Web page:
I’m speaking with Fabio Parasecoli about his new book, Gastronativism: Food, Identity, Politics, at the Museum of the City of New York at a session chaired by Krishnendu Ray at 6:30 pm. Information is here and the ticketing link is here. This is a preview of the museum’s forthcoming exhibit, Food in New York: Bigger Than the Plate (opening September 16) and is co-presented by MOFAD (Museum of Food and Drink).
Tax Day 2015: Protesting low wages and taxpayer subsidies of low-wage work
Today is the day your taxes are due (in case you hadn’t noticed) and I’ve been collecting items on how tax dollars are used to subsidize businesses that rely on low-wage workers.
1. Fight for $15 is mobilizing fast-food and other low-wage workers to walk off their jobs today in what the group says is the most widespread mobilization ever by U.S. workers seeking higher pay. It expects protests in “more than 100 cities, in 35 countries, on six continents, from Sao Paolo to Tokyo.” USA Today has the story on it.
2. The New York Times featured people who are working, but still need public assistance to get buy (and they qualify for it).
Yet these same people also are on public assistance — relying on food stamps, Medicaid or other stretches of the safety net to help cover basic expenses when their paychecks come up short.
And they are not alone. Nearly three-quarters of the people helped by programs geared to the poor are members of a family headed by a worker, according to a new study by the Berkeley Center for Labor Research and Education at the University of California. As a result, taxpayers are providing not only support to the poor but also, in effect, a huge subsidy for employers of low-wage workers, from giants like McDonald’s and Walmart to mom-and-pop businesses.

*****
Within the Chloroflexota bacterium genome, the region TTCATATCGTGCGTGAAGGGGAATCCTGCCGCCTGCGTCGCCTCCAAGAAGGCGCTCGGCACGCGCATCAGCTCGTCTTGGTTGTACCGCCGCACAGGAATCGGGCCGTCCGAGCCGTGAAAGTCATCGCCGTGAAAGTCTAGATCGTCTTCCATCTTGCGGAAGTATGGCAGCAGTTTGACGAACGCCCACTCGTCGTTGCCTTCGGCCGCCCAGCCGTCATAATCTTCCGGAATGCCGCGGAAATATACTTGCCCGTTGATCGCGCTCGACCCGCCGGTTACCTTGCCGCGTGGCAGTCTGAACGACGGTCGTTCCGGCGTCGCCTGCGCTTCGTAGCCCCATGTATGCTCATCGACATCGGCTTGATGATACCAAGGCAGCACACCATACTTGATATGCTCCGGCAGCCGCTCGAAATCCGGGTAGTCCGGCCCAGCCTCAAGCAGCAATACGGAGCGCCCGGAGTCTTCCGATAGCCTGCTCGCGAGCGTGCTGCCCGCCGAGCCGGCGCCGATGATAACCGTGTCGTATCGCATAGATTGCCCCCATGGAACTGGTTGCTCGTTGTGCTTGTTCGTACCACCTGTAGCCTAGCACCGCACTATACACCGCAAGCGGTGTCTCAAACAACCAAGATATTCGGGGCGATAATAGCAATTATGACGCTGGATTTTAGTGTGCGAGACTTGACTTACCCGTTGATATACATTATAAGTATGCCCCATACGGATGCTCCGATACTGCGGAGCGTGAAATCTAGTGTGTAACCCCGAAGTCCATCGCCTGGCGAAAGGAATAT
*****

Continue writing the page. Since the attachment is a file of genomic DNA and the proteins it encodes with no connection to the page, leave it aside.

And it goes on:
Families in which at least one member is working now make up the vast majority of those enrolled in major public-assistance programs like Medicaid and food stamps, according to a new study. It’s a “hidden cost” of low-wage work, researchers say, and it costs taxpayers about $153 billion a year.
4. The Restaurant Opportunities Center (ROC) just released a report, Picking up the NRA’s Tab: The Public Cost of Low Wages in the Restaurant Industry.
The report’s key findings:
- Nearly half of the families of full-service restaurant workers are enrolled in one or more public-assistance programs.
- The cost of public assistance to families of workers in the full-service restaurant industry is $9,434,067,497 per year.
- Tipped restaurant workers live in poverty at 2.5 times the rate of the overall workforce.
- Restaurant workers as a whole experience poverty at a rate over twice that of the overall workforce – 20.9%.
- Large full-service restaurant companies like Darden and DineEquity pay their workers so little that many of the employees of these companies rely on taxpayer-funded programs.
- The taxpayer cost of a single Olive Garden is $196,970 annually.
ROC United is spearheading ‘One Fair Wage,’ a multi-state and national campaign to raise the lower, tipped minimum wage–currently $2.13 per hour–to 100% of the regular minimum wage.
Now, how about setting the minimum wage at $15 per hour….